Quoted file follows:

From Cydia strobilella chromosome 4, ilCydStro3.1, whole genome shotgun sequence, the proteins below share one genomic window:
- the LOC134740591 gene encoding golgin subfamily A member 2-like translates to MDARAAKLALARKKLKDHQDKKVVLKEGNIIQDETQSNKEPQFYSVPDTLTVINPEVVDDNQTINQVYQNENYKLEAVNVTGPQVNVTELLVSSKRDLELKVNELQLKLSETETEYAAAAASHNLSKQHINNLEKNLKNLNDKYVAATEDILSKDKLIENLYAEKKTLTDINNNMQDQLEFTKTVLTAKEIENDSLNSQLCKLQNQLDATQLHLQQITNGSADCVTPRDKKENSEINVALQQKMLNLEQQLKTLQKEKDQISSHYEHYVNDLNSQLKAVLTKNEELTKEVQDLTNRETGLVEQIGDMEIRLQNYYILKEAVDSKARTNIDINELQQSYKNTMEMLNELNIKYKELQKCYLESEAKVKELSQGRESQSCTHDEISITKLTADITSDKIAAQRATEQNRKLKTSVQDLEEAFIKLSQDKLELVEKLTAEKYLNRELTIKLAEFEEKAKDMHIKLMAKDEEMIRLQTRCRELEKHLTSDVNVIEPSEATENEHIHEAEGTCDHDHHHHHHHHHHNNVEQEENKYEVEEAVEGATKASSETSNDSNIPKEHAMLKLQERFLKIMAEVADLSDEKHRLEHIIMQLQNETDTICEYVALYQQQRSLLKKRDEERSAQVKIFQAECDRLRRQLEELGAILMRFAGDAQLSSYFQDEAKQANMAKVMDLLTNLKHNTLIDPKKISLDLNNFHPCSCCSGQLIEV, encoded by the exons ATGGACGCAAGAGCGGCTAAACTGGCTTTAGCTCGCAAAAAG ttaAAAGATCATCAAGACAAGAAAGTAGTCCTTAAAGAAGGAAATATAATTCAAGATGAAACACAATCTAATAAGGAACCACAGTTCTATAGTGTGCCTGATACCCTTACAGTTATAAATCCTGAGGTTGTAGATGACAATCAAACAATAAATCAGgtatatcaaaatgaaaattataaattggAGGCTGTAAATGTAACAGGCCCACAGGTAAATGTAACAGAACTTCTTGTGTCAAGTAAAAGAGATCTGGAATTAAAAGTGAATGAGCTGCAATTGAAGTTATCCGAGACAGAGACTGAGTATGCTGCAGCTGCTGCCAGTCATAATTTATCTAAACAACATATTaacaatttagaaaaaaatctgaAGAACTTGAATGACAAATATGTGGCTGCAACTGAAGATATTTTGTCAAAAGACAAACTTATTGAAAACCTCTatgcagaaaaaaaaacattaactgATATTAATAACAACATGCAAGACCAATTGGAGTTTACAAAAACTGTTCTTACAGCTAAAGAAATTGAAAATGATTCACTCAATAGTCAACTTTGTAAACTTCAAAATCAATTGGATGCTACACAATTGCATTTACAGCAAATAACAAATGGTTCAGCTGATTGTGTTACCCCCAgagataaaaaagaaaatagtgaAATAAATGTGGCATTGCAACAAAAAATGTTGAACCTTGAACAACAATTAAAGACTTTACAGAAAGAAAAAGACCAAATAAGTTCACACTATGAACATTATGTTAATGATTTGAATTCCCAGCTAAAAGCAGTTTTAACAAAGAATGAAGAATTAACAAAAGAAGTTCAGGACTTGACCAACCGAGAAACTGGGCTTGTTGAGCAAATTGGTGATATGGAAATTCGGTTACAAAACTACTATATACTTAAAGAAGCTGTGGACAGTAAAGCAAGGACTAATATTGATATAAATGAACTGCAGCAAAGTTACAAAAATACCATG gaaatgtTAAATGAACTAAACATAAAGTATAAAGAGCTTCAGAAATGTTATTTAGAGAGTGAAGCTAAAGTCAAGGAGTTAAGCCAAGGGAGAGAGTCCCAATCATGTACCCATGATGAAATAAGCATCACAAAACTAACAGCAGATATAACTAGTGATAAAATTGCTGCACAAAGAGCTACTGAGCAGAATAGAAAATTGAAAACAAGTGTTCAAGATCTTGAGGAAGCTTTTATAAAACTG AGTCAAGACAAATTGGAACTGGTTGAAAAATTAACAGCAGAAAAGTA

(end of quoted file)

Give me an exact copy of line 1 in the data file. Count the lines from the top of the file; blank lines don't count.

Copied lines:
From Cydia strobilella chromosome 4, ilCydStro3.1, whole genome shotgun sequence, the proteins below share one genomic window: